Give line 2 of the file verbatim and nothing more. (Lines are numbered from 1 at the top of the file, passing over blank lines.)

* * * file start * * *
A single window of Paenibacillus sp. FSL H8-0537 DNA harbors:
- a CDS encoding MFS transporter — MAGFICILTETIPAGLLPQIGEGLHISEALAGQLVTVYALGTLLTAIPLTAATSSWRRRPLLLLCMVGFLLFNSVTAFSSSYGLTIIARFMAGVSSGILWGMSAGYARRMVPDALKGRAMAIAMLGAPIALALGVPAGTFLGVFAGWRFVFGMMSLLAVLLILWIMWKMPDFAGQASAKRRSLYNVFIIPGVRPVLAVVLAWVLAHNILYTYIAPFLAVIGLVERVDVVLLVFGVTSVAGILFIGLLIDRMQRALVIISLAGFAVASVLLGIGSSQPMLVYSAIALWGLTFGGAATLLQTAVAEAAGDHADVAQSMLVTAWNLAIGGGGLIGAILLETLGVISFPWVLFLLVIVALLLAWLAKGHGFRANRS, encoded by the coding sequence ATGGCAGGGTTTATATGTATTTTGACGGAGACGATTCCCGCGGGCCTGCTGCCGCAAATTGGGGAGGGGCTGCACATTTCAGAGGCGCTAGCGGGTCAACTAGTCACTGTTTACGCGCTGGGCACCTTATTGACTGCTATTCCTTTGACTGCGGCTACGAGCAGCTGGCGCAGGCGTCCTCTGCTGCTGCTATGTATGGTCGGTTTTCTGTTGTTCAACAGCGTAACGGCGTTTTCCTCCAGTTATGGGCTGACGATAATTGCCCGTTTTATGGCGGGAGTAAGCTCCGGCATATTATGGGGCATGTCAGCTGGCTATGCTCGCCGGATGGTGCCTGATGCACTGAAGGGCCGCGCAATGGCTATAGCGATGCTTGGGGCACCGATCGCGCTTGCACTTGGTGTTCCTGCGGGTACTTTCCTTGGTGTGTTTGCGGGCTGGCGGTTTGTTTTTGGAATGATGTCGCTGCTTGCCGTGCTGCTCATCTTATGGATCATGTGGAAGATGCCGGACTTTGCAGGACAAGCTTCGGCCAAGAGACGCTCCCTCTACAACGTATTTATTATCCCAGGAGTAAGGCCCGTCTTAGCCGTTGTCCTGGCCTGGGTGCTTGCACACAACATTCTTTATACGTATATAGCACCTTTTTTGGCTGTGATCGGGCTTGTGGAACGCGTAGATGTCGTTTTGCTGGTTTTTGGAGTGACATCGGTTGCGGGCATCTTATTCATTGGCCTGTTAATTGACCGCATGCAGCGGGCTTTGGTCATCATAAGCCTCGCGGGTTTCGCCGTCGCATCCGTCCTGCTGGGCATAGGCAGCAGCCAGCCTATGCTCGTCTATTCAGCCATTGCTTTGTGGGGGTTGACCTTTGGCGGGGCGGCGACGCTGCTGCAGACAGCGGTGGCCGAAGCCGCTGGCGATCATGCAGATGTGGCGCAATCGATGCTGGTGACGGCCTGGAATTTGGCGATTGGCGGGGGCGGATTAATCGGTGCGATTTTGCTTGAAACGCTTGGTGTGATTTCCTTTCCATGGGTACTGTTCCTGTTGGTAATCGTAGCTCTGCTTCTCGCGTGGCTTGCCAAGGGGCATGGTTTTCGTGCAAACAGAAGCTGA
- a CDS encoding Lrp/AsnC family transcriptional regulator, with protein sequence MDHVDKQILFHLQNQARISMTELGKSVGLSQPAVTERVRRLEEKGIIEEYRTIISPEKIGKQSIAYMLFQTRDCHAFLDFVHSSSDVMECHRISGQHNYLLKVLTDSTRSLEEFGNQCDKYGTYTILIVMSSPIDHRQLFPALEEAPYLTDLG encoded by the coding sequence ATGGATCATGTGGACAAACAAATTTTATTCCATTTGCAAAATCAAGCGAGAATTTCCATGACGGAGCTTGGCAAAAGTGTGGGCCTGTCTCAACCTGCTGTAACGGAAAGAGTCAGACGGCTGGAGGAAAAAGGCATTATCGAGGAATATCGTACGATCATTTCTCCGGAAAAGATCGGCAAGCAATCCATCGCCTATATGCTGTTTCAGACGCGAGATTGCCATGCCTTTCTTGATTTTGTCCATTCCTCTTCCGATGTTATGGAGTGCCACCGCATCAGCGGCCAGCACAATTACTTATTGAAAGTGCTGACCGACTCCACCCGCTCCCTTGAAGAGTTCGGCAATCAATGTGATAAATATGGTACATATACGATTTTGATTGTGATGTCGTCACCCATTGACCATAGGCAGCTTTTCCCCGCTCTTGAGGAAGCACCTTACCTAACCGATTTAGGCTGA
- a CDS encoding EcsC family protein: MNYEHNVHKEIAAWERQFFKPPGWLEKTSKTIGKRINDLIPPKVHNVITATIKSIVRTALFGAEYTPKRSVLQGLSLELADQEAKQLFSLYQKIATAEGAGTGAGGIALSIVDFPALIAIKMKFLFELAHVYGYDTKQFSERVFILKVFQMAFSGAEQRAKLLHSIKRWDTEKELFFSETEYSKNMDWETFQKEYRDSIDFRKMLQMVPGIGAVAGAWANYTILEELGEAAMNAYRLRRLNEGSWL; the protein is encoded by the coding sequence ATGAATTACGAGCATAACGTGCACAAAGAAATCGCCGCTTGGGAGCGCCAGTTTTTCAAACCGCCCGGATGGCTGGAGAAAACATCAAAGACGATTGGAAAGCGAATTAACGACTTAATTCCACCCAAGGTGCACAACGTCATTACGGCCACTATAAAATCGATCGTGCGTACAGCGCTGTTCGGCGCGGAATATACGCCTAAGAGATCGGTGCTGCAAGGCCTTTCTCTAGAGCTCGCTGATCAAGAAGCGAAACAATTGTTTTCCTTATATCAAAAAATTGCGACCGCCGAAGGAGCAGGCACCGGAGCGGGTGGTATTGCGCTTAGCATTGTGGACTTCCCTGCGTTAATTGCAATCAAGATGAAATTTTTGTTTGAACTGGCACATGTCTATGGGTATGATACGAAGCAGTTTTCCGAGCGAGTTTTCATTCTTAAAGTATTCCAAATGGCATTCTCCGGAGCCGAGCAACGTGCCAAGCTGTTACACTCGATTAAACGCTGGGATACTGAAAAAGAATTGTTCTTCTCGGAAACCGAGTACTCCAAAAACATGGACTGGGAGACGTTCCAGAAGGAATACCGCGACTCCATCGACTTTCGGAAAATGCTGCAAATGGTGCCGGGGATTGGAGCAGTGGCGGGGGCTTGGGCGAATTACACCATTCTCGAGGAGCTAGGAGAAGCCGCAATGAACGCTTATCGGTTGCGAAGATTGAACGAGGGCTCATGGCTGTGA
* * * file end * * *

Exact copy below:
- a CDS encoding MFS transporter — MAGFICILTETIPAGLLPQIGEGLHISEALAGQLVTVYALGTLLTAIPLTAATSSWRRRPLLLLCMVGFLLFNSVTAFSSSYGLTIIARFMAGVSSGILWGMSAGYARRMVPDALKGRAMAIAMLGAPIALALGVPAGTFLGVFAGWRFVFGMMSLLAVLLILWIMWKMPDFAGQASAKRRSLYNVFIIPGVRPVLAVVLAWVLAHNILYTYIAPFLAVIGLVERVDVVLLVFGVTSVAGILFIGLLIDRMQRALVIISLAGFAVASVLLGIGSSQPMLVYSAIALWGLTFGGAATLLQTAVAEAAGDHADVAQSMLVTAWNLAIGGGGLIGAILLETLGVISFPWVLFLLVIVALLLAWLAKGHGFRANRS, encoded by the coding sequence ATGGCAGGGTTTATATGTATTTTGACGGAGACGATTCCCGCGGGCCTGCTGCCGCAAATTGGGGAGGGGCTGCACATTTCAGAGGCGCTAGCGGGTCAACTAGTCACTGTTTACGCGCTGGGCACCTTATTGACTGCTATTCCTTTGACTGCGGCTACGAGCAGCTGGCGCAGGCGTCCTCTGCTGCTGCTATGTATGGTCGGTTTTCTGTTGTTCAACAGCGTAACGGCGTTTTCCTCCAGTTATGGGCTGACGATAATTGCCCGTTTTATGGCGGGAGTAAGCTCCGGCATATTATGGGGCATGTCAGCTGGCTATGCTCGCCGGATGGTGCCTGATGCACTGAAGGGCCGCGCAATGGCTATAGCGATGCTTGGGGCACCGATCGCGCTTGCACTTGGTGTTCCTGCGGGTACTTTCCTTGGTGTGTTTGCGGGCTGGCGGTTTGTTTTTGGAATGATGTCGCTGCTTGCCGTGCTGCTCATCTTATGGATCATGTGGAAGATGCCGGACTTTGCAGGACAAGCTTCGGCCAAGAGACGCTCCCTCTACAACGTATTTATTATCCCAGGAGTAAGGCCCGTCTTAGCCGTTGTCCTGGCCTGGGTGCTTGCACACAACATTCTTTATACGTATATAGCACCTTTTTTGGCTGTGATCGGGCTTGTGGAACGCGTAGATGTCGTTTTGCTGGTTTTTGGAGTGACATCGGTTGCGGGCATCTTATTCATTGGCCTGTTAATTGACCGCATGCAGCGGGCTTTGGTCATCATAAGCCTCGCGGGTTTCGCCGTCGCATCCGTCCTGCTGGGCATAGGCAGCAGCCAGCCTATGCTCGTCTATTCAGCCATTGCTTTGTGGGGGTTGACCTTTGGCGGGGCGGCGACGCTGCTGCAGACAGCGGTGGCCGAAGCCGCTGGCGATCATGCAGATGTGGCGCAATCGATGCTGGTGACGGCCTGGAATTTGGCGATTGGCGGGGGCGGATTAATCGGTGCGATTTTGCTTGAAACGCTTGGTGTGATTTCCTTTCCATGGGTACTGTTCCTGTTGGTAATCGTAGCTCTGCTTCTCGCGTGGCTTGCCAAGGGGCATGGTTTTCGTGCAAACAGAAGCTGA